As far as the amendment is concerned, it is still in effect. This is because an executive order cannot remove an amendment, only congress may do that. However, it does reveal that the amendment is being threatened by the current White House administration and could be the target of a push for repeal.
This executive action is problematic in many ways. The stated intention of this order is to end religious discrimination, yet it allows the religious right to discriminate against members of the LGBTQ+ community and those who require reproductive care. It also about money and politics.
Dirty Money from Religious and Tax-Exempt Organizations
If the Johnson Amendment is further threatened and eventually overturned, there would be major implications in the realm of campaign finance. Religious entities could become even bigger players in politics because they would be allowed to raise tax-free donations that would then be used to support political candidates and campaigns. This would surely blur the line between church and state and bring dirty political money into our houses of worship.
If the limitations on political activities by charities and places of worship through the Johnson Amendment are rolled back, the consequences for the nation’s elections process will be severe. As Robert P. Jones, CEO of the Public Religion Research Search Institute said: “Church members could give tax-deductible donations to a church which would then be used by the church to campaign for a specific candidate. It would effectively turn churches into campaign offices and pastors into party operatives.”
In conclusion, this executive order is more symbolic than substantive. The IRS is not allowed to expand political restrictions against non-profit and religious organizations, yet it may still restrict the activity it considers political. The current restrictions have not been eased.
So, what can religious entities and non-profits do in the political sphere?
A non-profit may engage in political action if they do their best to ensure that their practices are non-partisan. For example, a religious leader could allow candidates to speak to the congregation if they are on message (not speaking about their individual campaigns). Tax exempt religious organizations can also allow political candidates to speak directly to their congregations about their campaigns, if the opposing side to the contest is invited to do the same.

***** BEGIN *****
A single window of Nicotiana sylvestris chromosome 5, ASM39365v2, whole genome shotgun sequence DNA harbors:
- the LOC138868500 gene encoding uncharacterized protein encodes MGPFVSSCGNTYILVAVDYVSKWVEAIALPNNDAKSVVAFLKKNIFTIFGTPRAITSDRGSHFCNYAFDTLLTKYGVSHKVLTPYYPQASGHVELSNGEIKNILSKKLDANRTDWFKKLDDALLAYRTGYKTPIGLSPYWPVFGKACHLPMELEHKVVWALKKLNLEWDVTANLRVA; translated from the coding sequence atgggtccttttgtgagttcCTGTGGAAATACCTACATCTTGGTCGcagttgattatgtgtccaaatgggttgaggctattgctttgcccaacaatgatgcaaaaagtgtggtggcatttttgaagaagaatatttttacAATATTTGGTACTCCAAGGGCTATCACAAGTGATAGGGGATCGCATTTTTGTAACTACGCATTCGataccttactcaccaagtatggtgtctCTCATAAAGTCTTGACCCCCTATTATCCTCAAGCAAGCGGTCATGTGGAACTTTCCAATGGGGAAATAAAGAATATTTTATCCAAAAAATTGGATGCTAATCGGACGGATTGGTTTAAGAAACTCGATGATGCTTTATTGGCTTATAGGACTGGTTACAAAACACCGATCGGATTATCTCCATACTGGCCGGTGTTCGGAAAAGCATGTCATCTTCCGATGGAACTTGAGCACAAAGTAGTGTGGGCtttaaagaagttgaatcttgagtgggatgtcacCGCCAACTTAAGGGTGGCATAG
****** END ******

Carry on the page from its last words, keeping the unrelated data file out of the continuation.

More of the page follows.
Educating the Community
Non-profits may help educate the public about issues that affect the community and those served. They may do this through voter education activities and candidate forums. They can publish and distribute voter guides as long as they do not endorse a specific candidate. They may also lobby for legislation if they do not spend a significant amount on these efforts and the lobbying remains “germane to the organizations programs”.
If the leader of a church makes an individual, personal endorsement (not on behalf of the church), their actions do not constitute as campaign intervention by the church. For example, Reverend William Barber II spoke at the 2016 Democratic National Convention. Barber could do this because he did it away from the pulpit without any of the church’s resources. When he began his speech, he started off by saying he was there as an individual not representing any organization. He spoke about faith and morality and their role in politics. And that is just what we need a little more of in the swamp that has become our government.
John T Floyd is a board certified criminal defense lawyer in Houston, Texas. He was the 2016 Democratic Candidate for Texas House District 29 and is an unapologetic progressive democrat with a passion for criminal justice reform, fully funded public education and equal rights.